The American Chemical Society named Prof. Sherry R. Chemler as a recipient of the 2017 Arthur C. Cope Scholar Award, which recognizes excellence in organic chemistry.
Chemler joined the UB faculty in 2002 after serving as a postdoctoral fellow at Sloan-Kettering Institute for Cancer Research. Her research has primarily focused on the development of new chemical reactions for the synthesis of chiral nitrogen and oxygen heterocycles — valuable organic compounds that enable drug discovery.
Her research team, known as the Chemler Research Group, focuses on developing and discovering new reactions for organic synthesis with the use of transition metal catalysis. The team also studies the effects of small organic molecules in a biological setting.
In the lab, students apply readily available chiral copper complexes to serve as Earth-abundant catalysts in a range of remarkable transformations that involve regio and stereocontrolled addition of
readily available amines and alcohols to alkenes — a series of unsaturated hydrocarbons containing a double bond.
These reactions involve reactive yet wellbehaved organic radical intermediates that can participate in powerful C-H bond functionalization, among other couplings. The novelty of the copper-catalyzed alkene additions is very high.
The Chemler group discovered this unanticipated reactivity and has spent the past decade expanding the scope of the transformations, as well as studying the reaction mechanism in great detail. Chemler praises the students and collaborators she has worked with at UB to develop this research program.
“It is very gratifying for our scientific contributions to be recognized by the American Chemical Society through this Cope Scholar Award,” she says. “I think this really helps underscore the broader impact and significance of our research efforts.”
Prof. John Richard, was appointed SUNY Distinguished Professor in 2019. He has studied a range of problems related to the mechanisms for organic reactions and for their catalysis by enzymes — proteins that sustain life by enormously accelerating the rate of chemical reactions in the cell. He is currently working to unite seemingly disparate theories on how enzymes achieve their rate accelerations.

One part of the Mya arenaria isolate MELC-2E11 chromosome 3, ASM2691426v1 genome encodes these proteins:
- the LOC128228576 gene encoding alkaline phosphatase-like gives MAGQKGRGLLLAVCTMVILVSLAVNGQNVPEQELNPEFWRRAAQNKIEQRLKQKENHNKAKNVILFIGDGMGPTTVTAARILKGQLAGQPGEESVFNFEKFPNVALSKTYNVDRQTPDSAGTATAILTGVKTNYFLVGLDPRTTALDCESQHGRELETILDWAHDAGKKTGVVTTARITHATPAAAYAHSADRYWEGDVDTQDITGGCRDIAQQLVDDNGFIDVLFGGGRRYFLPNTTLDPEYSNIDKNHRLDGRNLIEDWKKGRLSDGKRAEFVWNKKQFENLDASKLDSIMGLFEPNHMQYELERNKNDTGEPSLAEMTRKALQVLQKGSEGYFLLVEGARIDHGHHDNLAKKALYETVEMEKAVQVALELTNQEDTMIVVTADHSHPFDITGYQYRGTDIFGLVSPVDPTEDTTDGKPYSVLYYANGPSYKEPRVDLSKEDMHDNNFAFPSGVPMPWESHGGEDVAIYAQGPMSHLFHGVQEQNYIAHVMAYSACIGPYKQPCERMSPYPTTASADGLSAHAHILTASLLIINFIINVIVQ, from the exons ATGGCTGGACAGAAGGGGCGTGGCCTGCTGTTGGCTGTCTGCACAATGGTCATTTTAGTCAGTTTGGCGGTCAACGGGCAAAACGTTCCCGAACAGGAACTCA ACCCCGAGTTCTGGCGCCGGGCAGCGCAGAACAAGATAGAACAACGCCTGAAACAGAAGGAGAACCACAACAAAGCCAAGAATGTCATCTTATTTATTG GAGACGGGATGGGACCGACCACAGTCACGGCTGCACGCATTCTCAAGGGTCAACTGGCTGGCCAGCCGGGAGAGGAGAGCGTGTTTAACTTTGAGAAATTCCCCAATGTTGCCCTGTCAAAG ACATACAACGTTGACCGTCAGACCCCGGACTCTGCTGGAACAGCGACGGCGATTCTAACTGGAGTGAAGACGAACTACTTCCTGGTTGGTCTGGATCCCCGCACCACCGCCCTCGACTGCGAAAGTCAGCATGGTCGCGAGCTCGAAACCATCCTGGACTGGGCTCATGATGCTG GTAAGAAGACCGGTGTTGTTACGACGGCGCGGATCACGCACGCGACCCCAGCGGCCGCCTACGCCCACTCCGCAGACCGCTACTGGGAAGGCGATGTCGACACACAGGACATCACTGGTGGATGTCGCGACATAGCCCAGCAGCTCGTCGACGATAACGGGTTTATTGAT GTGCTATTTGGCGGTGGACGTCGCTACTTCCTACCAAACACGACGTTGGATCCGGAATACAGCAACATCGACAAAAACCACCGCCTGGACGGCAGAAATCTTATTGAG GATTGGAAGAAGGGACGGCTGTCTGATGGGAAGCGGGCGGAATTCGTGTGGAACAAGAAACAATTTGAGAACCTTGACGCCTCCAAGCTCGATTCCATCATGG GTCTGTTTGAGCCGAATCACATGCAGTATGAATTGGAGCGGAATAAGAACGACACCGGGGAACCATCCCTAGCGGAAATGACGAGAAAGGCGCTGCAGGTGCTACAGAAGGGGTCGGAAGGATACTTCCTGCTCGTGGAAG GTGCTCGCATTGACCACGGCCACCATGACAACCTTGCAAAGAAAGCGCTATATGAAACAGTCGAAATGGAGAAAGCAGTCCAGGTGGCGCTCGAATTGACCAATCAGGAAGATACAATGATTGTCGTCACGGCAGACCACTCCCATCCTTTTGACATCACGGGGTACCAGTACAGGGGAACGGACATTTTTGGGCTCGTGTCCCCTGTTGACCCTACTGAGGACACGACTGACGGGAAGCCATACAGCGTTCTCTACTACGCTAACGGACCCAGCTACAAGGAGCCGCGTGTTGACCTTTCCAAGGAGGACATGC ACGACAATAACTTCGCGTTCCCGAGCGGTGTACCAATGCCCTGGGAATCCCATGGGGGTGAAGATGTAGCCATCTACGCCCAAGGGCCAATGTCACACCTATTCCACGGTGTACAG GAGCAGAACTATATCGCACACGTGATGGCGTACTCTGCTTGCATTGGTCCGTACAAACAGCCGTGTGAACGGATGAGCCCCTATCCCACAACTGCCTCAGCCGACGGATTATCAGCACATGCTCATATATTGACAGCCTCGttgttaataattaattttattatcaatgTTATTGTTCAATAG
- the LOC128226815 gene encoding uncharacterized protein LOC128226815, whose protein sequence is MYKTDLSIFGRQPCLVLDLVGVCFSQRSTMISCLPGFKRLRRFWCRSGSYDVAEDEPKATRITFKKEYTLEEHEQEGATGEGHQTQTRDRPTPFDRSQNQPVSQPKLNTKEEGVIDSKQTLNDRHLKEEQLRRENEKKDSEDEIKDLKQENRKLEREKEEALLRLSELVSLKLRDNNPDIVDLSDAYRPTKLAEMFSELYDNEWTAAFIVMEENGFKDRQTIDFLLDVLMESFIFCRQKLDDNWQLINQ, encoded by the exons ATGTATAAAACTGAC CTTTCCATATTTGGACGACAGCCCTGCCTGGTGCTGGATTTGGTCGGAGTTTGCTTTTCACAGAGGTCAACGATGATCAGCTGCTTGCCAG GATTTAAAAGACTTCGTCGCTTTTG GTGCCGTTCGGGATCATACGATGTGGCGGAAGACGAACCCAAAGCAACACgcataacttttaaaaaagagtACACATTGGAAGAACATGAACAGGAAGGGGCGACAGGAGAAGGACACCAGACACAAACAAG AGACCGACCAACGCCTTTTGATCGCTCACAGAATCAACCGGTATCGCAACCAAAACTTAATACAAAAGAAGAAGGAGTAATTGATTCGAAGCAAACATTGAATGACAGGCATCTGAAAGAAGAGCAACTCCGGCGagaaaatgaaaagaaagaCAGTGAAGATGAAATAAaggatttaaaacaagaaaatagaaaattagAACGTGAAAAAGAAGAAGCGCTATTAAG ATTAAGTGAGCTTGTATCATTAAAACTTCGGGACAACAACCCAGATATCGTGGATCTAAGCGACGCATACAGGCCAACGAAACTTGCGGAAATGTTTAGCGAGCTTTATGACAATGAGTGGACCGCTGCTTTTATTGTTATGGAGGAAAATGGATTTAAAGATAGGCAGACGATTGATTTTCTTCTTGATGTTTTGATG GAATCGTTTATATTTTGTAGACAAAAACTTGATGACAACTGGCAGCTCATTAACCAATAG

A member of the UB faculty since 1993, Richard has edited 15 books and authored more than 225 publications, with 95 appearing in the Journal of the American Chemical Society, the society’s flagship publication.
He has served as editor and editorial board member for several scientific journals, and as a chair for numerous scientific conferences. He has presented more than 225 talks and invited lectures at universities, and at national and international conferences in more than 20 countries. These talks served as the springboard for many collaborative studies.
Richard has NIH and the National Science Foundation’s (NSF) 2007 Special Creativity Award. He was elected a fellow of the American Chemical Society (ACS) in 2014 in recognition of his long service to the society, which included a six-year stint as secretary of its Division of Biological Chemistry. The ACS Western New York chapter presented him the 2009 Jacob F. Schoellkopf Award for his service to the chemistry and chemical engineering fields.
The NIH has funded Richard’s work since 1988, and he has received additional funding from the NSF and the Petroleum Research Fund.
Prof. Jochen Autschbach and Prof. Janet Morrow were each appointed John D & Frances H Larkin Foundation professors in July 2018. This honor, established in 1930, provides support for professors who rank high in the science of Chemistry and who have established reputations as teachers. Prof. Autschbach was selected on the basis of his prolific research program in computational chemistry, his extraordinary record of publications, and his contributions to teaching, mentoring, and curricular development in our physical chemistry courses. Prof. Morrow was selected in recognition of the sustained excellence of her research program in bioinorganic chemistry, her service to the discipline, and her wide-ranging impact in teaching and mentoring at the undergraduate and graduate levels.
Every year, graduating seniors from the College of Arts and Sciences are invited to nominate a faculty speaker for each of the two undergraduate commencement ceremonies to share some parting thoughts with their class. In 2018 Prof. Troy Wood received this honor.
Prof. Paras Prasad received the 2018 Peter Debye Award in Physical Chemistry from the American Chemical Society!
This national ACS award recognizes outstanding research accomplishments in theoretical and experimental physical chemistry. Paras joined an exceptional list of recipients.